Deborah Sampson -- a revolutionary hero

  • Published
  • By Arlan Ponder
  • 49th Fighter Wing Public Affairs
Editor's note: This is part of a series for Women's History Month.

Like many women throughout history, Deborah Sampson overcame obstacles in her lifetime to become an example and role model for future generations of women serving in the military. She can truly be called the first female soldier of the U.S. military.

Born in Plympton, Massachusetts in 1760, she was the oldest of six children. With family ancestry dating back to the original colonists, Deborah's youth was spent in poverty. Her father went off to sea when she was young and her invalid mother was left to tend to the family. Realizing she could not support all of her children, she sent them off to live with neighbors and relatives around the American colonies.

When Deborah was around eight or nine, she became an indentured servant to Jeremiah Thomas of Middleborough, Massachusetts. She lived in his home for 10 years helping with housework and in the field harvesting crops. It was this hard work that allowed her to develop her physical strength. When not tending to the crops, she was able to attend school and following her servitude in 1779 she became a teacher.

At the age of 21, she enlisted in the Continental Army under the name Robert Shurtleff (also spelled Shirtliff or Shirtlieff) and became the only woman to serve formally in the Revolution. Fighting with the Fourth Massachusetts, she managed to maintain her disguise, although her fellow soldiers teased her about not having to shave and nicknamed her Molly because of her hairless face. However, being 5 foot 7 inches tall, she looked tall for a woman and she had bound her breasts tightly to approximate a male physique.

She endured two battle injuries while fighting the British -- nursing her own wounds so her gender would not be discovered. However, when she was admitted into a Philadelphia hospital for a fever, her true identity was uncovered.

According to Demeter's Daughters, The Women Who Founded America 1587-1787, the physician didn't reveal her identity, rather "he took her to his own home where she would receive better care. When her health was restored, the doctor met with the commanding officer and subsequently an order was issued for Robert Shirtliffe to carry a letter to General Washington."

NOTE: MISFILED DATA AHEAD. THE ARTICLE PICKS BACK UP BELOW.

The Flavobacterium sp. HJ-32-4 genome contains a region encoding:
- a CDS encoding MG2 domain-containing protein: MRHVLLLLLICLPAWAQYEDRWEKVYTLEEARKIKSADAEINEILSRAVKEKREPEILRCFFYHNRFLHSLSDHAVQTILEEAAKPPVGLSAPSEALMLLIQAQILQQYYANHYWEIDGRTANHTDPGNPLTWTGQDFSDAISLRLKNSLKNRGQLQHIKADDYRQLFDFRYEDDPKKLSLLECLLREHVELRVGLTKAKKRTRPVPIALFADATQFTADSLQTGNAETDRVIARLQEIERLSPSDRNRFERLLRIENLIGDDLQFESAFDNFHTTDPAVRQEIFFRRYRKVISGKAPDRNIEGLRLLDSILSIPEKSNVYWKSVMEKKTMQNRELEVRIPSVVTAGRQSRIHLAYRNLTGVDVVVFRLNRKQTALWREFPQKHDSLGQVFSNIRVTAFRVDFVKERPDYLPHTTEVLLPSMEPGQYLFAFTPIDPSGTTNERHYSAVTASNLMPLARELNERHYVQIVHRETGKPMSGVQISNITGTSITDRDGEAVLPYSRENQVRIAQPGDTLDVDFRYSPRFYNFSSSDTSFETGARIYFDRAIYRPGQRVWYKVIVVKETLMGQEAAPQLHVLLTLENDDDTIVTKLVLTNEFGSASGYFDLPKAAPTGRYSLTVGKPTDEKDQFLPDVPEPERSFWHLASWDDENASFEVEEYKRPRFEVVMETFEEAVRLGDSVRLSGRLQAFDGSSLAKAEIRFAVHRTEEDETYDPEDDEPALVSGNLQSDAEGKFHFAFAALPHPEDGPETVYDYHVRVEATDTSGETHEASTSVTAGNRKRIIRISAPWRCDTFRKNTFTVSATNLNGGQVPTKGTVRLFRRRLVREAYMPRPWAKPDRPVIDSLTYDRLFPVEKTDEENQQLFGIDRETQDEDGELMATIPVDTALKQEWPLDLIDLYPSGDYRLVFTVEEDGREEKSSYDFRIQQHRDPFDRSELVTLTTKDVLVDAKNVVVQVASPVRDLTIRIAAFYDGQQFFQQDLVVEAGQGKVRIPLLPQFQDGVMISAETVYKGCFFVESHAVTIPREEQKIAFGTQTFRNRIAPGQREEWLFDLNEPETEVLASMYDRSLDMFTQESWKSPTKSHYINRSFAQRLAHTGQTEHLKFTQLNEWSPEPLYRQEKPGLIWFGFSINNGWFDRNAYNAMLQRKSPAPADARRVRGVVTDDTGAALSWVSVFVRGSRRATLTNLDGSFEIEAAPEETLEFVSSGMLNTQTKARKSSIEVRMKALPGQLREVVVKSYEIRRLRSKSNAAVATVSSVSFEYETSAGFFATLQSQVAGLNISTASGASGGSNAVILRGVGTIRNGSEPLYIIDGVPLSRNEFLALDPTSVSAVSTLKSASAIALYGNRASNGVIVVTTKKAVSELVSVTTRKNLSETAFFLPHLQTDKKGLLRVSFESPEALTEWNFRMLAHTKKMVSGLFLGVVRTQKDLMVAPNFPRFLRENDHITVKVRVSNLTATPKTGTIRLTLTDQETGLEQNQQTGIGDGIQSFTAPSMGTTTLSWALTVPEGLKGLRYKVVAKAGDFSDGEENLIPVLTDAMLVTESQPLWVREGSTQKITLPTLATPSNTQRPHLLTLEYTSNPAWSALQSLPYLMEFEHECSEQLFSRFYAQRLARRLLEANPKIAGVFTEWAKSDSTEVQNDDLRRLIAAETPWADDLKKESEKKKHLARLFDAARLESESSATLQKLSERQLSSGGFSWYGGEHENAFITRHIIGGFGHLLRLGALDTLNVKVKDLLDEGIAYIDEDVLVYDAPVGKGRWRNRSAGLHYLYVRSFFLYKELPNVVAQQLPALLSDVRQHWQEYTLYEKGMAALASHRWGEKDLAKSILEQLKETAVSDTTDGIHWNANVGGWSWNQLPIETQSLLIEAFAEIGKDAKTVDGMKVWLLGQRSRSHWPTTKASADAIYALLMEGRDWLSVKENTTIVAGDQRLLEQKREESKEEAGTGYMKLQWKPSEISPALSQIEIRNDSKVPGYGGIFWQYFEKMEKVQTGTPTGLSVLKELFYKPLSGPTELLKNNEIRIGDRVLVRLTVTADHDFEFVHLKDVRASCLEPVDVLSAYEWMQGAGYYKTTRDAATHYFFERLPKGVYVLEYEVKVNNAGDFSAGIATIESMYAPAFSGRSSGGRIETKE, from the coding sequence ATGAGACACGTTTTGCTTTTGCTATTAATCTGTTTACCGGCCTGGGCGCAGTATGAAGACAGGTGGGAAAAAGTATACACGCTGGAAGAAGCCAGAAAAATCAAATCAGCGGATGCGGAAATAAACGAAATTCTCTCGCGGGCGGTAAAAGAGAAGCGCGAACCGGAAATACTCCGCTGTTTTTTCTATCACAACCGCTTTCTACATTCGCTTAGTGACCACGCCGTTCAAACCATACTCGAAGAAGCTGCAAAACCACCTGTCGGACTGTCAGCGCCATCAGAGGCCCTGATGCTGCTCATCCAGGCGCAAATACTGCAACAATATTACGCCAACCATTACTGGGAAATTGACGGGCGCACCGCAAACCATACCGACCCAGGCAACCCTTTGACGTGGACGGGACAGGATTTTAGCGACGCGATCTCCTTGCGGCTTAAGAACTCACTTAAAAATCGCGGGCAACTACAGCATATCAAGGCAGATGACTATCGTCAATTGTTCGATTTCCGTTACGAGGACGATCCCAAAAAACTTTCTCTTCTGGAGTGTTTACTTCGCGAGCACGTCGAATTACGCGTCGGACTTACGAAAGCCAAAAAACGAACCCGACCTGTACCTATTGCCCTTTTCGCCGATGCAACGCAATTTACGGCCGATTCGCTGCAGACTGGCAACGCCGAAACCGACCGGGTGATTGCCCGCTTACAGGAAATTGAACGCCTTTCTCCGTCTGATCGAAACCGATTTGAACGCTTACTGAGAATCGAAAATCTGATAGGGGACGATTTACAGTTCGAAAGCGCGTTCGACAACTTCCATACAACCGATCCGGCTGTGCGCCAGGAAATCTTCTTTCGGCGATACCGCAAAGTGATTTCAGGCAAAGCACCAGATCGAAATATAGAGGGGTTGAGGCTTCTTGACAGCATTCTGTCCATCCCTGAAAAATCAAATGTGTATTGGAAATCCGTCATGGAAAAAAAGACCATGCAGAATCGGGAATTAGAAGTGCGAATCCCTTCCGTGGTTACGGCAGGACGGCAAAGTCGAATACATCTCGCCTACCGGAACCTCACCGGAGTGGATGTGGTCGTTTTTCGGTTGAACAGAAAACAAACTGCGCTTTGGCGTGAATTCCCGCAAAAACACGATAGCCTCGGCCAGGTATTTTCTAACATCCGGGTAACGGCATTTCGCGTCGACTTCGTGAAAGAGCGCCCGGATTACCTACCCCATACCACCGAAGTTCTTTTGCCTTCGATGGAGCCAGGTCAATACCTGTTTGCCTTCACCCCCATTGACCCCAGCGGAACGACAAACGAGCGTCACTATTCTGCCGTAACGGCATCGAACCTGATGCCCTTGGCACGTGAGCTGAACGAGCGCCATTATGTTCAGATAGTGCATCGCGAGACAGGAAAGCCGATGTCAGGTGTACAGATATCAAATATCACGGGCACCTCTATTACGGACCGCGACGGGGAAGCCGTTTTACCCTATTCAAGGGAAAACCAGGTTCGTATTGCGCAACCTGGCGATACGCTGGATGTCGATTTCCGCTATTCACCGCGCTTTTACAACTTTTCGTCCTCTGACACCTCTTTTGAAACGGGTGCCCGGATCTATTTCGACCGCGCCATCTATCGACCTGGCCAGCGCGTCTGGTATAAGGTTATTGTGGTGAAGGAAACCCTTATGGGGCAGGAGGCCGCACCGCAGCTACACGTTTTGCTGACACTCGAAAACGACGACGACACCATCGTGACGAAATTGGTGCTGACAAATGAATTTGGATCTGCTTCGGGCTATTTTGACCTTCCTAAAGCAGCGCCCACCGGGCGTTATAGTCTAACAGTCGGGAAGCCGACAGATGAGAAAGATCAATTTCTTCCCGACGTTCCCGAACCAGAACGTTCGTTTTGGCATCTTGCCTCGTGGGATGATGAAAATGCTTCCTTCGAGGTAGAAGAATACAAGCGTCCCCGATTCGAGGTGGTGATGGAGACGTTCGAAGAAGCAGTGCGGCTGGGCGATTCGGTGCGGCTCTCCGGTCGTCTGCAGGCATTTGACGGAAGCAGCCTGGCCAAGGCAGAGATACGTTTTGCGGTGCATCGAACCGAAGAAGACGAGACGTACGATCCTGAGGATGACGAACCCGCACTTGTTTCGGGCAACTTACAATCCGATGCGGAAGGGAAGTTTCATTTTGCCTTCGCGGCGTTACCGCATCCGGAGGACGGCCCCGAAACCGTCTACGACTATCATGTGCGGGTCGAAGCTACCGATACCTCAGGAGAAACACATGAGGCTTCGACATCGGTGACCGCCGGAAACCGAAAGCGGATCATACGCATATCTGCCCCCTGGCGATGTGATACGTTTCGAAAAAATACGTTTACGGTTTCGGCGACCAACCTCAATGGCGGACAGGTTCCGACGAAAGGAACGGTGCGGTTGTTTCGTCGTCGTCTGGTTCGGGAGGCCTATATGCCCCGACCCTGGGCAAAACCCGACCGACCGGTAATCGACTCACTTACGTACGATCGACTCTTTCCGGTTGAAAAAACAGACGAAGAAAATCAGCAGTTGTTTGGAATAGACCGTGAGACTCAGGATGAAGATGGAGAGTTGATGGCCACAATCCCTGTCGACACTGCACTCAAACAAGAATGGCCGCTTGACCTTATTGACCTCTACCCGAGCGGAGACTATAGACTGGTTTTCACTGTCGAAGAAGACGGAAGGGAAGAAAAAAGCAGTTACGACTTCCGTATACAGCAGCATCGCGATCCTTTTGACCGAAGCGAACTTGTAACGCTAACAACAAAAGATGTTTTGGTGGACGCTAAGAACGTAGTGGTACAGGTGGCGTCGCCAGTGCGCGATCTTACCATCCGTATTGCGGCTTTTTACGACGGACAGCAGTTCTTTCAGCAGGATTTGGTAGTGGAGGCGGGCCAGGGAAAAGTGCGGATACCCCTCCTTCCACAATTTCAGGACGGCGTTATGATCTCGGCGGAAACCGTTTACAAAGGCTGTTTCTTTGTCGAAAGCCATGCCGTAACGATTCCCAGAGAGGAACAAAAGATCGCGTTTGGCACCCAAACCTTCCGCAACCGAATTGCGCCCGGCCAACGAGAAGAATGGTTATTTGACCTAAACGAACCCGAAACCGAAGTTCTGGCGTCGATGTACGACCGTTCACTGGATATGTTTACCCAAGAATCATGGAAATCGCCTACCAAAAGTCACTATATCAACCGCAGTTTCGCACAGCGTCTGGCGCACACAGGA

Upon hearing she was to deliver a letter to the commander-in-chief of the American revolutionary forces, she knew her military career was over.

"She presented herself at the headquarters of Washington, trembling with dread and uncertainty," Selma Williams writes in Demeter's Daughters, The Women Who Founded America 1587-1787. "General Washington, to spare her embarrassment, said nothing.

Instead, he sent her with an aide to have some refreshments, then summoned her back. In silence Washington handed Deborah Sampson a discharge from the service, a note with some words of advice, and a sum of money sufficient to bear her expenses home."

She was officially discharged from the Army at West Point on October 25, 1783.

Returning back to Massachusetts, she married Benjamin Gannett the next year and had three children before embarking on a lecture tour -- one of the first women to do so -- recounting her experiences as a soldier. During her lectures throughout New England and New York, she donned a soldier's uniform and inspired both men and women to join the military.

Approximately nine years after her discharge from the Army, Deborah was awarded a small military pension from the state of Massachusetts in the amount of thirty-four pounds in a lump payment.

"On January 20, 1792, the Massachusetts General Court voted to pay her 34 pounds for past services in the United States army where she 'did actually perform the duty of a soldier,'" Williams wrote.

In addition, the all-male legislature added approvingly: "They said Deborah exhibited an extraordinary instance of female heroism, by discharging the duties of a faithful, gallant soldier, and at the same time preserving the virtue and chastity of her sex unsuspected and unblemished, and was discharged from the service with a fair and honorable character."

Deborah Sampson Gannett died April 29, 1827 in Sharon, Massachusetts, at age sixty-six. She was the first woman to serve in combat for the U.S. military, a feat that would not be "officially" recognized until 1998 during Operation Desert Fox when Lt. Kendra Williams of the U.S. Navy became the first U.S. female combat pilot to bomb an enemy target.